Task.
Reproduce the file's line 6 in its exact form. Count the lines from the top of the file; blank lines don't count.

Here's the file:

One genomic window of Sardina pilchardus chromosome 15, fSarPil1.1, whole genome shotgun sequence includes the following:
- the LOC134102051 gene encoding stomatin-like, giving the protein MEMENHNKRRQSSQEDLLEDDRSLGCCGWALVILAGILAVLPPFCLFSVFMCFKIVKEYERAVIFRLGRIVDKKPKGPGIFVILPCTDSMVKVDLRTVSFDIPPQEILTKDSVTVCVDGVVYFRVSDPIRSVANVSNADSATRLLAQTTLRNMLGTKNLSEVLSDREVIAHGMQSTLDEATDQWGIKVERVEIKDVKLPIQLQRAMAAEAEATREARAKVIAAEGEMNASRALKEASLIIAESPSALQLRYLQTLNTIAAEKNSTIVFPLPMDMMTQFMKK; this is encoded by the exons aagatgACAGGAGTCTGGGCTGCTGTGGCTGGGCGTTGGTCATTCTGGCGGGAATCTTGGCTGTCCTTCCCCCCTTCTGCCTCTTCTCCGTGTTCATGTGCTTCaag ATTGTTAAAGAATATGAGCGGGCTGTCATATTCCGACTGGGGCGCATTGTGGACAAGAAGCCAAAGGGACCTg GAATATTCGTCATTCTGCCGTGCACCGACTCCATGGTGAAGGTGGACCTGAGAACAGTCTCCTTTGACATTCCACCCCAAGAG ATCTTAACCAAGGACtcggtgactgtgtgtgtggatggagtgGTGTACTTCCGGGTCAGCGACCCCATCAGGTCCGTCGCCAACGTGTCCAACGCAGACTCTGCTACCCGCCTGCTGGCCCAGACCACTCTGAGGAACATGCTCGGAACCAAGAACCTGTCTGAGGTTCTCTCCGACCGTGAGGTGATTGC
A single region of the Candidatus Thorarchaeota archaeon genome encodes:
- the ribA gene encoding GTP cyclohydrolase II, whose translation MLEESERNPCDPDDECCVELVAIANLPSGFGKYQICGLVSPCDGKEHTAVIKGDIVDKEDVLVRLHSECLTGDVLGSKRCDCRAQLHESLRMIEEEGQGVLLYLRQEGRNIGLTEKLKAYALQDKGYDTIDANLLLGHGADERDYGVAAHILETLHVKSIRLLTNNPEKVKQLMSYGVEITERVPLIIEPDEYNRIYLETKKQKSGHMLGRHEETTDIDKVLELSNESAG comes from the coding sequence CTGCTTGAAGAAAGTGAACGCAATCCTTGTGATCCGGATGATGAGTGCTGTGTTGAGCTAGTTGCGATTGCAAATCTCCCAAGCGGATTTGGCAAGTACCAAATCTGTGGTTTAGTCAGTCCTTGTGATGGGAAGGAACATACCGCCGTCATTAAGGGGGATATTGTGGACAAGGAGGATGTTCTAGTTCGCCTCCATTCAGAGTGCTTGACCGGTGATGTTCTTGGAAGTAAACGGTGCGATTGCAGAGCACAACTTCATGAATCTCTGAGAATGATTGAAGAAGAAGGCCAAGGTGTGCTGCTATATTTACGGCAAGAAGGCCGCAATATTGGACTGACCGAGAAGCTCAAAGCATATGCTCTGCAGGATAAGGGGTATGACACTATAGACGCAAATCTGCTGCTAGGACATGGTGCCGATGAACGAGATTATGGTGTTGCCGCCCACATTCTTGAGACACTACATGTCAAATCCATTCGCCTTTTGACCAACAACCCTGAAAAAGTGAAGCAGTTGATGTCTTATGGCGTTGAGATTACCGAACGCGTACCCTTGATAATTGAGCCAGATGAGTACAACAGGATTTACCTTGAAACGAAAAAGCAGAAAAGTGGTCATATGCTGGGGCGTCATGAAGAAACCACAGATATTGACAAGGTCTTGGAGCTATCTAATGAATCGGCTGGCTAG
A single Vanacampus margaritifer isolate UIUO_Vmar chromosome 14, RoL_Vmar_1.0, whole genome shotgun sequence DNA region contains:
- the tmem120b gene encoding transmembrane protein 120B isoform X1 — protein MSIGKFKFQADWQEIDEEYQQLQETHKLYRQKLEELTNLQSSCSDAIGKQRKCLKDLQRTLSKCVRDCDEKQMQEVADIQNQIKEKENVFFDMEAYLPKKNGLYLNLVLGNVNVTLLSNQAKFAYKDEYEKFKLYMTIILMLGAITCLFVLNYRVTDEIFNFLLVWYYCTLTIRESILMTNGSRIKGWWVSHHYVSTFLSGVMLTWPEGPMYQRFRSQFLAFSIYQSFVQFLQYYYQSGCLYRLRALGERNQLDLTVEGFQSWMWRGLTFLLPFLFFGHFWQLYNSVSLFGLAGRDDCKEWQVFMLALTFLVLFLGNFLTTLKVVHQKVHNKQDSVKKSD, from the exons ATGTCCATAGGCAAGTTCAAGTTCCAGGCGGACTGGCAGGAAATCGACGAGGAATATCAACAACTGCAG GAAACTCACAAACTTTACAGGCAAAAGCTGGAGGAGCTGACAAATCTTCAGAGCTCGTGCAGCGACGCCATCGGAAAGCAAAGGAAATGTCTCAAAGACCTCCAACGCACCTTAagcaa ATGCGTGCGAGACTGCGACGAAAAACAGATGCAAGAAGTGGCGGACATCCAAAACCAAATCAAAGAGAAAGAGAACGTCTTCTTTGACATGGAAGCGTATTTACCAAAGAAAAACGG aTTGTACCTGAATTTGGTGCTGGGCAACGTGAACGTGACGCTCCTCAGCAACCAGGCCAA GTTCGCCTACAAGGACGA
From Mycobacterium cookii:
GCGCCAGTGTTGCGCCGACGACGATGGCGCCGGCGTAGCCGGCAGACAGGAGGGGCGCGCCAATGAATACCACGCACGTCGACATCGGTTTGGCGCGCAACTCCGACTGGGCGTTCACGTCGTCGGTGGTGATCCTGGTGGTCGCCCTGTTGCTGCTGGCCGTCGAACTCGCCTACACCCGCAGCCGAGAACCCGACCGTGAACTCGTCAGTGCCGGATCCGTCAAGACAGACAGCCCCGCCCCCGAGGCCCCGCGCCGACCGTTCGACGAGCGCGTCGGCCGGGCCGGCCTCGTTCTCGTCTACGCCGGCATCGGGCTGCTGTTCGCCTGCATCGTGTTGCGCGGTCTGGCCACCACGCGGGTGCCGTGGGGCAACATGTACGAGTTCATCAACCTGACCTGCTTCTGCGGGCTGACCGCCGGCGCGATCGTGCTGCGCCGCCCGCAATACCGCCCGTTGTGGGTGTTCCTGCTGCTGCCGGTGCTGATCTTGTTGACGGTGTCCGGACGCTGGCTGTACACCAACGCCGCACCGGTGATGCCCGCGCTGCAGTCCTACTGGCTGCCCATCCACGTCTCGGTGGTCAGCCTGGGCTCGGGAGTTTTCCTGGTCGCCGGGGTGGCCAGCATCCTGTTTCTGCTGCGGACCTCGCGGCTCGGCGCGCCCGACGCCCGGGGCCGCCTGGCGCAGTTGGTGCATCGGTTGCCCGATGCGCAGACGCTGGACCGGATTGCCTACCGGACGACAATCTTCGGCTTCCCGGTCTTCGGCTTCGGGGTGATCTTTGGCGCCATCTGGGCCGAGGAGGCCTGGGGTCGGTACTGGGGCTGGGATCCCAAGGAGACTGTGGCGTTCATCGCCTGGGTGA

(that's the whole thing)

- the tmem120b gene encoding transmembrane protein 120B isoform X1 — protein MSIGKFKFQADWQEIDEEYQQLQETHKLYRQKLEELTNLQSSCSDAIGKQRKCLKDLQRTLSKCVRDCDEKQMQEVADIQNQIKEKENVFFDMEAYLPKKNGLYLNLVLGNVNVTLLSNQAKFAYKDEYEKFKLYMTIILMLGAITCLFVLNYRVTDEIFNFLLVWYYCTLTIRESILMTNGSRIKGWWVSHHYVSTFLSGVMLTWPEGPMYQRFRSQFLAFSIYQSFVQFLQYYYQSGCLYRLRALGERNQLDLTVEGFQSWMWRGLTFLLPFLFFGHFWQLYNSVSLFGLAGRDDCKEWQVFMLALTFLVLFLGNFLTTLKVVHQKVHNKQDSVKKSD, from the exons ATGTCCATAGGCAAGTTCAAGTTCCAGGCGGACTGGCAGGAAATCGACGAGGAATATCAACAACTGCAG GAAACTCACAAACTTTACAGGCAAAAGCTGGAGGAGCTGACAAATCTTCAGAGCTCGTGCAGCGACGCCATCGGAAAGCAAAGGAAATGTCTCAAAGACCTCCAACGCACCTTAagcaa ATGCGTGCGAGACTGCGACGAAAAACAGATGCAAGAAGTGGCGGACATCCAAAACCAAATCAAAGAGAAAGAGAACGTCTTCTTTGACATGGAAGCGTATTTACCAAAGAAAAACGG aTTGTACCTGAATTTGGTGCTGGGCAACGTGAACGTGACGCTCCTCAGCAACCAGGCCAA GTTCGCCTACAAGGACGA